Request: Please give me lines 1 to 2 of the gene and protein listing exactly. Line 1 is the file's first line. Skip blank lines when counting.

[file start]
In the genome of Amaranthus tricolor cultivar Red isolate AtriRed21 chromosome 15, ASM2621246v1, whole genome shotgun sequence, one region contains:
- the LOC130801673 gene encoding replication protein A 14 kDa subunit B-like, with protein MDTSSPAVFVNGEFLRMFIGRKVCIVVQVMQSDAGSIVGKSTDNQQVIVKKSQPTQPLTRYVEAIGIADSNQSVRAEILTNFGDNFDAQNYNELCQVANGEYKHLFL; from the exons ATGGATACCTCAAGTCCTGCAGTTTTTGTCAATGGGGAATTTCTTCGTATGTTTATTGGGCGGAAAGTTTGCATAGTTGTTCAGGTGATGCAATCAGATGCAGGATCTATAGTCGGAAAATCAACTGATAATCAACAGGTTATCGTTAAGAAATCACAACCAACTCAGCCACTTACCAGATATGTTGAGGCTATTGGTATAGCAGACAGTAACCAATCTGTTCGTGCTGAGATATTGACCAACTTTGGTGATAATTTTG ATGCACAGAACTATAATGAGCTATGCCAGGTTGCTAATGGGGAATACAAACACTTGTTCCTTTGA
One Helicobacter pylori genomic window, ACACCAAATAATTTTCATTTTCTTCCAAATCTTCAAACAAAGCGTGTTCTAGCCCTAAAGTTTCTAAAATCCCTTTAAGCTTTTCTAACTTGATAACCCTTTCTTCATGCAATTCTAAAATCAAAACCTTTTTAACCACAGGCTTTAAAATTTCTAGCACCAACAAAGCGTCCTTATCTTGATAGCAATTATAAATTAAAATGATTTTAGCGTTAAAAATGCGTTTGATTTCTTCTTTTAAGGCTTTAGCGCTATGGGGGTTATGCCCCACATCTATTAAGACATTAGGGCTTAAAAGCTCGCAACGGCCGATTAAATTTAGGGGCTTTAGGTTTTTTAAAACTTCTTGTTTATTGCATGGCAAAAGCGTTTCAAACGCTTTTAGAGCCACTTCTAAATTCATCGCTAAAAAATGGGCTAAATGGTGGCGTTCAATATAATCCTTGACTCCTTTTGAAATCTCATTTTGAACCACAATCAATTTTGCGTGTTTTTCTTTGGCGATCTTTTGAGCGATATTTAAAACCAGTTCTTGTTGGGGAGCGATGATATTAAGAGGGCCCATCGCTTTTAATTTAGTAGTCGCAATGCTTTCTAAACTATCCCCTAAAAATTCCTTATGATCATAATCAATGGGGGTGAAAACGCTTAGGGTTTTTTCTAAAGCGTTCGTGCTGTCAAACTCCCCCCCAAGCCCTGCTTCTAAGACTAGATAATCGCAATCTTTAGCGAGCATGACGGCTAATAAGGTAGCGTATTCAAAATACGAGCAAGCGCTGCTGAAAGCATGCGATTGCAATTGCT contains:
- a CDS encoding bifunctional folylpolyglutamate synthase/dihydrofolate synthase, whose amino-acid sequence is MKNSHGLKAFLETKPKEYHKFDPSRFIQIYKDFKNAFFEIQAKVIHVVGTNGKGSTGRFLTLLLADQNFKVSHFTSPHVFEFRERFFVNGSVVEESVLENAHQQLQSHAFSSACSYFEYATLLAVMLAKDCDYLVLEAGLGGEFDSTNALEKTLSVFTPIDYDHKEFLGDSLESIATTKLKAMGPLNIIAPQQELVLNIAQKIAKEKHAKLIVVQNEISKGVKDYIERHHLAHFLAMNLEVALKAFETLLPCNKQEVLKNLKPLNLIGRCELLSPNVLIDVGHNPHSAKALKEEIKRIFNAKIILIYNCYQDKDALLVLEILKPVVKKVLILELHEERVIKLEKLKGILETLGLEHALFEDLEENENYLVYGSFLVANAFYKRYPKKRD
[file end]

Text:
In the genome of Amaranthus tricolor cultivar Red isolate AtriRed21 chromosome 15, ASM2621246v1, whole genome shotgun sequence, one region contains:
- the LOC130801673 gene encoding replication protein A 14 kDa subunit B-like, with protein MDTSSPAVFVNGEFLRMFIGRKVCIVVQVMQSDAGSIVGKSTDNQQVIVKKSQPTQPLTRYVEAIGIADSNQSVRAEILTNFGDNFDAQNYNELCQVANGEYKHLFL; from the exons ATGGATACCTCAAGTCCTGCAGTTTTTGTCAATGGGGAATTTCTTCGTATGTTTATTGGGCGGAAAGTTTGCATAGTTGTTCAGGTGATGCAATCAGATGCAGGATCTATAGTCGGAAAATCAACTGATAATCAACAGGTTATCGTTAAGAAATCACAACCAACTCAGCCACTTACCAGATATGTTGAGGCTATTGGTATAGCAGACAGTAACCAATCTGTTCGTGCTGAGATATTGACCAACTTTGGTGATAATTTTG ATGCACAGAACTATAATGAGCTATGCCAGGTTGCTAATGGGGAATACAAACACTTGTTCCTTTGA